Growing up in Winston-Salem, N.C., I did participate in marches and protests during this period.  I vividly remember marching and protesting in front of the K&W Cafeteria because people who looked like me could not eat there.

Dr. King's "I Have A Dream" speech was the operation that America needed on its heart and soul. The speech gave those of us who were marginalized, hope and inspiration. I still play Dr. King's speech to this day because of its impact upon the social justice fabric of this country.

While I was not there in 1963, our television set cried out to us as we watched him.

I was privileged to have met Dr. King prior to his assassination. His spirit lives through us as we continue to stay on the walk for justice and fair treatment.

Joann Standifer (Class of 1962)

I was not in the country when the March on Washington occurred. I was a junior studying in Japan.

The Japanese were interested in what was happening and were shocked that I had a friendship with a white female from Concord, N.C. This was an unusual relationship considering what was happening in the lower 48 states. It was the white female student's first opportunity to get to know an African American. This unique relationship made the Japanese news.

It was a relationship that posed many questions that we discussed, (two from the South, one Black and another white who lived in very close proximity to each other's homes). We would not have met had we both remained in our own hometowns.  

When we returned to the United States, she visited me with tears in her eyes stating that her parents would not allow her to continue our friendship.

We were both challenged with what was happening in the United States. I think it was difficult for my white friend to be in this situation. We were asked many questions. I did what I could do. I prayed for God's care and His peace to prevail.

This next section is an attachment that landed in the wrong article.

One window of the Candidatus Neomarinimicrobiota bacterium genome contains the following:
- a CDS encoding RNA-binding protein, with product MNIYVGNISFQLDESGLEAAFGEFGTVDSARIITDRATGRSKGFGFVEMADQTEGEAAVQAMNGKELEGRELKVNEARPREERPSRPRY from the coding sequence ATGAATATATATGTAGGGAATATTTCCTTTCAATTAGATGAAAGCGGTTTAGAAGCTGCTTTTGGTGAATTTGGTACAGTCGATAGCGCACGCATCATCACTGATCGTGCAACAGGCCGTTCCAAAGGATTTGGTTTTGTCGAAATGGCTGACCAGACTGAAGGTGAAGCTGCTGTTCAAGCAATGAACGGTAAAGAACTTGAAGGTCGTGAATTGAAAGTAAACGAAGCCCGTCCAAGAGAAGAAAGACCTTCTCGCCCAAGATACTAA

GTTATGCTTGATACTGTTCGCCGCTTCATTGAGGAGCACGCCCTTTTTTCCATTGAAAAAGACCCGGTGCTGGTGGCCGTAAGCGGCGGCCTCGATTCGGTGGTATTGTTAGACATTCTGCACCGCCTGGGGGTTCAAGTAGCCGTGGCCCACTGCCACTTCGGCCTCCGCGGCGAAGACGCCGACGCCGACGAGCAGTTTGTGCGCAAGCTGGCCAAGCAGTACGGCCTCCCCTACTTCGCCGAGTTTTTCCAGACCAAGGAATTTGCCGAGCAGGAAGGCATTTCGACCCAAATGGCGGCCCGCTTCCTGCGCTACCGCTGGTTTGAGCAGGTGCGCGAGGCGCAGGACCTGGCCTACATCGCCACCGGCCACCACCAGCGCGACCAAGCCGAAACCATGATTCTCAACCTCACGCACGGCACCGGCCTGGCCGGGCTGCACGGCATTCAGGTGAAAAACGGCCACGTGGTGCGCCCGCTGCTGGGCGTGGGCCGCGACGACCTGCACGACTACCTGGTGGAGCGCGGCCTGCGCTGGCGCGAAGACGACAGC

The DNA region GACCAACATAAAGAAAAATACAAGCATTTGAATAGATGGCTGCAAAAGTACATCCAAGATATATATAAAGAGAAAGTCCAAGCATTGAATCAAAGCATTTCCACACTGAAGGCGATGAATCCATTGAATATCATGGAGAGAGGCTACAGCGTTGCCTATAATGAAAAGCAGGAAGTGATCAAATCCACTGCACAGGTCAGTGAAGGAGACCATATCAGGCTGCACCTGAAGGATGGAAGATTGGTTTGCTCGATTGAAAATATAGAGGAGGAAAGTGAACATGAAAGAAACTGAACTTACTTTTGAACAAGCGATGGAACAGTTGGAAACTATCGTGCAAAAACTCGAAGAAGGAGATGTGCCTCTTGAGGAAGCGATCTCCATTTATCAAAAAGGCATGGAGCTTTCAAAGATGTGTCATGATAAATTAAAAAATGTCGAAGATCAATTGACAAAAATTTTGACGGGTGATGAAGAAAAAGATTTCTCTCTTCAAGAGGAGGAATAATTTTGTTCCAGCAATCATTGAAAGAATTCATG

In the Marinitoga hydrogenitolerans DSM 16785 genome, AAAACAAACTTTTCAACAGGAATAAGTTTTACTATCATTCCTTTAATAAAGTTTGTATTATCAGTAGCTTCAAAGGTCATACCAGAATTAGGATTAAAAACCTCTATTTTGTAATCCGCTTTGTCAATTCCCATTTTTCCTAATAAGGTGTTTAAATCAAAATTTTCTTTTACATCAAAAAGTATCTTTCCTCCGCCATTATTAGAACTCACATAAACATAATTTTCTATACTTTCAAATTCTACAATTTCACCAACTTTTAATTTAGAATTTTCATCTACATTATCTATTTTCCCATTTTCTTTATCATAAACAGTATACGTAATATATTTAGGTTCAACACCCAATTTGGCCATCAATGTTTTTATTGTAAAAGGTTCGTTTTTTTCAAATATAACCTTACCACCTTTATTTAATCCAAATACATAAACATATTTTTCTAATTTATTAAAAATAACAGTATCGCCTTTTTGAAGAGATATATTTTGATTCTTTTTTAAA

Hannah Allen-Miller (Class of 1962)

I was at home in Jakin, Ga., where I watched the entire march on TV. My parents and younger siblings watched also.

My memory from Smith was the Saturday when many of us went downtown and marched around the counter at Kresge or Woolworth, whatever was in Charlotte where Blacks were not served. Two of our Smithites (one was called Cookie) sat at the counter, ordered and were served because they thought they were the opposite color.

Once they were served, we stopped marching and chatted with them. What facial expressions did we see!!!

Dr. Ernie Wade (Class of 1961)

I remember vividly that I came home, turned on the TV and intended to go back to my car to retrieve something. However, Dr. King was just beginning to speak. I was immediately captured by his words. I sat down, leaving the car door open for the duration of his speech. The speech launched me on a lifelong journey of reading his speeches and studying all aspects of the Civil Rights Movement. As a result of my study, I wrote a play, "Words from the Trail" about the trials and triumphs of life on the road to freedom.

In the play I write a letter to Dr. King that reads:

Dear Martin,